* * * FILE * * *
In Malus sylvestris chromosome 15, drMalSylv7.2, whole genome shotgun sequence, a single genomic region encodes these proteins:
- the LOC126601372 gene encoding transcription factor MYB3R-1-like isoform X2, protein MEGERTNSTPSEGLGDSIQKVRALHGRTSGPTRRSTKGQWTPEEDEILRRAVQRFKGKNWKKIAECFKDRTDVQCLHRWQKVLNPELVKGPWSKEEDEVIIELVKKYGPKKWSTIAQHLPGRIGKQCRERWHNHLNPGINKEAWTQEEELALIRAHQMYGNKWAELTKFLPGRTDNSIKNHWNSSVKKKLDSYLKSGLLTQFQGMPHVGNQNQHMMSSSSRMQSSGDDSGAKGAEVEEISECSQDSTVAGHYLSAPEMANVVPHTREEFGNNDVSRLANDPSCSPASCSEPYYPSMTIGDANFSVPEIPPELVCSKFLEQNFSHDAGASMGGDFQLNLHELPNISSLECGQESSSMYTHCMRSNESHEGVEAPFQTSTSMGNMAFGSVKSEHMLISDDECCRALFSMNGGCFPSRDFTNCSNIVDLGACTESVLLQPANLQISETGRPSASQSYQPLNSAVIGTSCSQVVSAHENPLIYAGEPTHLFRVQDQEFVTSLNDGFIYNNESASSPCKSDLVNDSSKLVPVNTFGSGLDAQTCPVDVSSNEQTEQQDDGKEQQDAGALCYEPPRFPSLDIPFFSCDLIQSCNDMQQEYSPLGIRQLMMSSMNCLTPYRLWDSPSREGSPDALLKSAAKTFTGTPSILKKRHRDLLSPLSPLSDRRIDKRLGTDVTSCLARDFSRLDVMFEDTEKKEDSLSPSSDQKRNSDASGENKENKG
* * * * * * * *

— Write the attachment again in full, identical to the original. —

In Malus sylvestris chromosome 15, drMalSylv7.2, whole genome shotgun sequence, a single genomic region encodes these proteins:
- the LOC126601372 gene encoding transcription factor MYB3R-1-like isoform X2, protein MEGERTNSTPSEGLGDSIQKVRALHGRTSGPTRRSTKGQWTPEEDEILRRAVQRFKGKNWKKIAECFKDRTDVQCLHRWQKVLNPELVKGPWSKEEDEVIIELVKKYGPKKWSTIAQHLPGRIGKQCRERWHNHLNPGINKEAWTQEEELALIRAHQMYGNKWAELTKFLPGRTDNSIKNHWNSSVKKKLDSYLKSGLLTQFQGMPHVGNQNQHMMSSSSRMQSSGDDSGAKGAEVEEISECSQDSTVAGHYLSAPEMANVVPHTREEFGNNDVSRLANDPSCSPASCSEPYYPSMTIGDANFSVPEIPPELVCSKFLEQNFSHDAGASMGGDFQLNLHELPNISSLECGQESSSMYTHCMRSNESHEGVEAPFQTSTSMGNMAFGSVKSEHMLISDDECCRALFSMNGGCFPSRDFTNCSNIVDLGACTESVLLQPANLQISETGRPSASQSYQPLNSAVIGTSCSQVVSAHENPLIYAGEPTHLFRVQDQEFVTSLNDGFIYNNESASSPCKSDLVNDSSKLVPVNTFGSGLDAQTCPVDVSSNEQTEQQDDGKEQQDAGALCYEPPRFPSLDIPFFSCDLIQSCNDMQQEYSPLGIRQLMMSSMNCLTPYRLWDSPSREGSPDALLKSAAKTFTGTPSILKKRHRDLLSPLSPLSDRRIDKRLGTDVTSCLARDFSRLDVMFEDTEKKEDSLSPSSDQKRNSDASGENKENKG